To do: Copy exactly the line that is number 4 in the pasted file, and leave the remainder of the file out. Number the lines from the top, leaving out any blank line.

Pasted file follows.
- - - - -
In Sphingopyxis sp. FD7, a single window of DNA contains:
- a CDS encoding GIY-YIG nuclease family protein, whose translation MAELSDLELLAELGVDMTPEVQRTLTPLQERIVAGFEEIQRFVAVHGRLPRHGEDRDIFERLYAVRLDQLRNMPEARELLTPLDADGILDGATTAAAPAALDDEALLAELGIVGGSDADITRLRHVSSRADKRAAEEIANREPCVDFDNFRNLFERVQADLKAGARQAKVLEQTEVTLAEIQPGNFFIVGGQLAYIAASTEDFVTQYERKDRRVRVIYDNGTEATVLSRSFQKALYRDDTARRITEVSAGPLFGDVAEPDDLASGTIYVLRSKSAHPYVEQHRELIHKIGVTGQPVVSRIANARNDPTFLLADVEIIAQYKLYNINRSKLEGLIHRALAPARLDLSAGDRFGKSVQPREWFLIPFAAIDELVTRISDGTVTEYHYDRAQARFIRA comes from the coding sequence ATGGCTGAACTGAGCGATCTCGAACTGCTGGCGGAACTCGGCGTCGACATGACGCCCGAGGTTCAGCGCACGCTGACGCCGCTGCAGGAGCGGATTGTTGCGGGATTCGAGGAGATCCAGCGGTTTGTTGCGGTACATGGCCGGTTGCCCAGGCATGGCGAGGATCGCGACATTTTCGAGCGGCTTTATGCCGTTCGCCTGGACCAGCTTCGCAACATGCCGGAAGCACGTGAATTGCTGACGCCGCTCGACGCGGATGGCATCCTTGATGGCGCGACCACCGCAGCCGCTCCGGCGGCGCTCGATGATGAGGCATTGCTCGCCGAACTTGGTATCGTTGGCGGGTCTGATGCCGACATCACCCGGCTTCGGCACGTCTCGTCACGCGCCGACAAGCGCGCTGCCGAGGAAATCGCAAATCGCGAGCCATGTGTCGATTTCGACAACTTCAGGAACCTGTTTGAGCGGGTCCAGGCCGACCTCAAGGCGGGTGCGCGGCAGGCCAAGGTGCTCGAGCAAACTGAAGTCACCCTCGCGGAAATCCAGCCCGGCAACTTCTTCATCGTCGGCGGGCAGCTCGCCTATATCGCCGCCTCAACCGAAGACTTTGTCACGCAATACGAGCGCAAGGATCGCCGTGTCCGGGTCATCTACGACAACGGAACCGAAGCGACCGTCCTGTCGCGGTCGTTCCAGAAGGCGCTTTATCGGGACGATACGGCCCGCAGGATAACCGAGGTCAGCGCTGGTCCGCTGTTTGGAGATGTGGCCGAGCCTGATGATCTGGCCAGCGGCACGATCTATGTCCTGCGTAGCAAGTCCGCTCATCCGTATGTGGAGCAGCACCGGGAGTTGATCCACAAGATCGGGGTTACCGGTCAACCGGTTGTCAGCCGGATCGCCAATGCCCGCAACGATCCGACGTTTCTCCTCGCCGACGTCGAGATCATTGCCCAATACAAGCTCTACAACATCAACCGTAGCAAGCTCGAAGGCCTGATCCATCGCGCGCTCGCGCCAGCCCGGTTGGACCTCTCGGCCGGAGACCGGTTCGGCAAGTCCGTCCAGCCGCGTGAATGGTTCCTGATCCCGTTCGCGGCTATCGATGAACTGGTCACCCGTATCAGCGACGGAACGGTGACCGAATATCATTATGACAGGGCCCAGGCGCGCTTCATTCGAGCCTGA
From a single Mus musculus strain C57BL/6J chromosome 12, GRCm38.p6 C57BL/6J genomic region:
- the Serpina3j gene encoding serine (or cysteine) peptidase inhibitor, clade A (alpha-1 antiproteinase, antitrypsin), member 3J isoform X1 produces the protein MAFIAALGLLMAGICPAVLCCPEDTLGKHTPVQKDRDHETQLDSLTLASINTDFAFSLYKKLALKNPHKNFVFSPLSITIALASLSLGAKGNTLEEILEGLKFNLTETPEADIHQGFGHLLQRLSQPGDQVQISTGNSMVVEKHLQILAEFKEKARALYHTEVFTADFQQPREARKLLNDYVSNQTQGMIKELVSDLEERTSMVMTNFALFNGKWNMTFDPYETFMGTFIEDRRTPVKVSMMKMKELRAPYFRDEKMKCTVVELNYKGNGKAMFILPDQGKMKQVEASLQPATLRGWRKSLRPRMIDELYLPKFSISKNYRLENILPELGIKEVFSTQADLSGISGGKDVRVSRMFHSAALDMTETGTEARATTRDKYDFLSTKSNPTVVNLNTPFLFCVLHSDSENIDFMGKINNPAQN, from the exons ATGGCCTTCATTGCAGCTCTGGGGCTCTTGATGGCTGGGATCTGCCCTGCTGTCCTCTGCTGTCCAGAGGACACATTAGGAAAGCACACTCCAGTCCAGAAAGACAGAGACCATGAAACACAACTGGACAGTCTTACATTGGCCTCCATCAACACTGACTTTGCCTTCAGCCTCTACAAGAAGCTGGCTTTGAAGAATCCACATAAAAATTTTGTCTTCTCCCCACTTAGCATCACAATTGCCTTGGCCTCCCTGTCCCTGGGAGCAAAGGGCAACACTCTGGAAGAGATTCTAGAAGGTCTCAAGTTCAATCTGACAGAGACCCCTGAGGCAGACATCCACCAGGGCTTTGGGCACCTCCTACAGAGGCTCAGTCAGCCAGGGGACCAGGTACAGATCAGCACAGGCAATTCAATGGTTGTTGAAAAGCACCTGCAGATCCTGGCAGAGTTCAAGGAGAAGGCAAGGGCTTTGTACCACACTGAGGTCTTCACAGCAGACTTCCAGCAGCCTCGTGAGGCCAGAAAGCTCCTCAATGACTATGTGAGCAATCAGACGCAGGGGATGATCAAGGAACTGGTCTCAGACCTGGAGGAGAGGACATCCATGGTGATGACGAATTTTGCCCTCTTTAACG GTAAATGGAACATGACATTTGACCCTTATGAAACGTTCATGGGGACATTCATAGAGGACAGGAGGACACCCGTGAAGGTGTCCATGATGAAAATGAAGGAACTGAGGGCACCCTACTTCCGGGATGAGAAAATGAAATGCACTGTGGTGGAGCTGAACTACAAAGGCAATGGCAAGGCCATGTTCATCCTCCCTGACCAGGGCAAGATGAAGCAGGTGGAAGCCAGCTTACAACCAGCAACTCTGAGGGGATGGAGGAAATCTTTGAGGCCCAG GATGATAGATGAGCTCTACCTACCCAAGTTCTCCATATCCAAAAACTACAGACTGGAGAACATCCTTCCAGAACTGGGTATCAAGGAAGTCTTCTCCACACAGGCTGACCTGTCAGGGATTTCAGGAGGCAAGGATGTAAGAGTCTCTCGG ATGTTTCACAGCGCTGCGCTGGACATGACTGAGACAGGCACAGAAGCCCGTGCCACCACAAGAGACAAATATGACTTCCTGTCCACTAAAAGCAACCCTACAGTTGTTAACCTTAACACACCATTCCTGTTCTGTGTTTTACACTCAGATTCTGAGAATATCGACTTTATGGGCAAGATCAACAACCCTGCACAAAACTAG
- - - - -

- the Serpina3j gene encoding serine (or cysteine) peptidase inhibitor, clade A (alpha-1 antiproteinase, antitrypsin), member 3J isoform X1 produces the protein MAFIAALGLLMAGICPAVLCCPEDTLGKHTPVQKDRDHETQLDSLTLASINTDFAFSLYKKLALKNPHKNFVFSPLSITIALASLSLGAKGNTLEEILEGLKFNLTETPEADIHQGFGHLLQRLSQPGDQVQISTGNSMVVEKHLQILAEFKEKARALYHTEVFTADFQQPREARKLLNDYVSNQTQGMIKELVSDLEERTSMVMTNFALFNGKWNMTFDPYETFMGTFIEDRRTPVKVSMMKMKELRAPYFRDEKMKCTVVELNYKGNGKAMFILPDQGKMKQVEASLQPATLRGWRKSLRPRMIDELYLPKFSISKNYRLENILPELGIKEVFSTQADLSGISGGKDVRVSRMFHSAALDMTETGTEARATTRDKYDFLSTKSNPTVVNLNTPFLFCVLHSDSENIDFMGKINNPAQN, from the exons ATGGCCTTCATTGCAGCTCTGGGGCTCTTGATGGCTGGGATCTGCCCTGCTGTCCTCTGCTGTCCAGAGGACACATTAGGAAAGCACACTCCAGTCCAGAAAGACAGAGACCATGAAACACAACTGGACAGTCTTACATTGGCCTCCATCAACACTGACTTTGCCTTCAGCCTCTACAAGAAGCTGGCTTTGAAGAATCCACATAAAAATTTTGTCTTCTCCCCACTTAGCATCACAATTGCCTTGGCCTCCCTGTCCCTGGGAGCAAAGGGCAACACTCTGGAAGAGATTCTAGAAGGTCTCAAGTTCAATCTGACAGAGACCCCTGAGGCAGACATCCACCAGGGCTTTGGGCACCTCCTACAGAGGCTCAGTCAGCCAGGGGACCAGGTACAGATCAGCACAGGCAATTCAATGGTTGTTGAAAAGCACCTGCAGATCCTGGCAGAGTTCAAGGAGAAGGCAAGGGCTTTGTACCACACTGAGGTCTTCACAGCAGACTTCCAGCAGCCTCGTGAGGCCAGAAAGCTCCTCAATGACTATGTGAGCAATCAGACGCAGGGGATGATCAAGGAACTGGTCTCAGACCTGGAGGAGAGGACATCCATGGTGATGACGAATTTTGCCCTCTTTAACG GTAAATGGAACATGACATTTGACCCTTATGAAACGTTCATGGGGACATTCATAGAGGACAGGAGGACACCCGTGAAGGTGTCCATGATGAAAATGAAGGAACTGAGGGCACCCTACTTCCGGGATGAGAAAATGAAATGCACTGTGGTGGAGCTGAACTACAAAGGCAATGGCAAGGCCATGTTCATCCTCCCTGACCAGGGCAAGATGAAGCAGGTGGAAGCCAGCTTACAACCAGCAACTCTGAGGGGATGGAGGAAATCTTTGAGGCCCAG GATGATAGATGAGCTCTACCTACCCAAGTTCTCCATATCCAAAAACTACAGACTGGAGAACATCCTTCCAGAACTGGGTATCAAGGAAGTCTTCTCCACACAGGCTGACCTGTCAGGGATTTCAGGAGGCAAGGATGTAAGAGTCTCTCGG ATGTTTCACAGCGCTGCGCTGGACATGACTGAGACAGGCACAGAAGCCCGTGCCACCACAAGAGACAAATATGACTTCCTGTCCACTAAAAGCAACCCTACAGTTGTTAACCTTAACACACCATTCCTGTTCTGTGTTTTACACTCAGATTCTGAGAATATCGACTTTATGGGCAAGATCAACAACCCTGCACAAAACTAG